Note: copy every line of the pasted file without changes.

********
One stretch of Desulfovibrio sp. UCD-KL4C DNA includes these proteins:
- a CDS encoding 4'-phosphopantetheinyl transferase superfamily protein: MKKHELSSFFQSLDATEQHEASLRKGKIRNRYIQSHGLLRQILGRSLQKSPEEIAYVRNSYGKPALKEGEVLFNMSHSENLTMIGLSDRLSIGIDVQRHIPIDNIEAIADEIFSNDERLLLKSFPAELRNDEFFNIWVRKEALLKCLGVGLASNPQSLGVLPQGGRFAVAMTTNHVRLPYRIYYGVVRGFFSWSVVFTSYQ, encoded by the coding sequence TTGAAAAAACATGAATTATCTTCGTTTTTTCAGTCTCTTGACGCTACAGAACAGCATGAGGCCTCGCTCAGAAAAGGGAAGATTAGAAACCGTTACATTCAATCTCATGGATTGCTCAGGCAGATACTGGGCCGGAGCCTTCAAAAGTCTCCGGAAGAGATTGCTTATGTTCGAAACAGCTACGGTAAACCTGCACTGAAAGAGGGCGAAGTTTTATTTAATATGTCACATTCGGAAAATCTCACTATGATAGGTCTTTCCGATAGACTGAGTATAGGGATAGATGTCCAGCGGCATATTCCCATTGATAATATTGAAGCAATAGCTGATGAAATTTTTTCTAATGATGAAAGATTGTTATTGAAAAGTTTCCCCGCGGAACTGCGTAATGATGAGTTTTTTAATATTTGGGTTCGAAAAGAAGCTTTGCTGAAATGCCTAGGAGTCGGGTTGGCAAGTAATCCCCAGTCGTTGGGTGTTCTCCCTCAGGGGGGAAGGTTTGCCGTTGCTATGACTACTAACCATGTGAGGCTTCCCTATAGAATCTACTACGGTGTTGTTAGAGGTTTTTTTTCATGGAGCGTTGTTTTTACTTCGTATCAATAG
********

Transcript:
One stretch of Desulfovibrio sp. UCD-KL4C DNA includes these proteins:
- a CDS encoding 4'-phosphopantetheinyl transferase superfamily protein: MKKHELSSFFQSLDATEQHEASLRKGKIRNRYIQSHGLLRQILGRSLQKSPEEIAYVRNSYGKPALKEGEVLFNMSHSENLTMIGLSDRLSIGIDVQRHIPIDNIEAIADEIFSNDERLLLKSFPAELRNDEFFNIWVRKEALLKCLGVGLASNPQSLGVLPQGGRFAVAMTTNHVRLPYRIYYGVVRGFFSWSVVFTSYQ, encoded by the coding sequence TTGAAAAAACATGAATTATCTTCGTTTTTTCAGTCTCTTGACGCTACAGAACAGCATGAGGCCTCGCTCAGAAAAGGGAAGATTAGAAACCGTTACATTCAATCTCATGGATTGCTCAGGCAGATACTGGGCCGGAGCCTTCAAAAGTCTCCGGAAGAGATTGCTTATGTTCGAAACAGCTACGGTAAACCTGCACTGAAAGAGGGCGAAGTTTTATTTAATATGTCACATTCGGAAAATCTCACTATGATAGGTCTTTCCGATAGACTGAGTATAGGGATAGATGTCCAGCGGCATATTCCCATTGATAATATTGAAGCAATAGCTGATGAAATTTTTTCTAATGATGAAAGATTGTTATTGAAAAGTTTCCCCGCGGAACTGCGTAATGATGAGTTTTTTAATATTTGGGTTCGAAAAGAAGCTTTGCTGAAATGCCTAGGAGTCGGGTTGGCAAGTAATCCCCAGTCGTTGGGTGTTCTCCCTCAGGGGGGAAGGTTTGCCGTTGCTATGACTACTAACCATGTGAGGCTTCCCTATAGAATCTACTACGGTGTTGTTAGAGGTTTTTTTTCATGGAGCGTTGTTTTTACTTCGTATCAATAG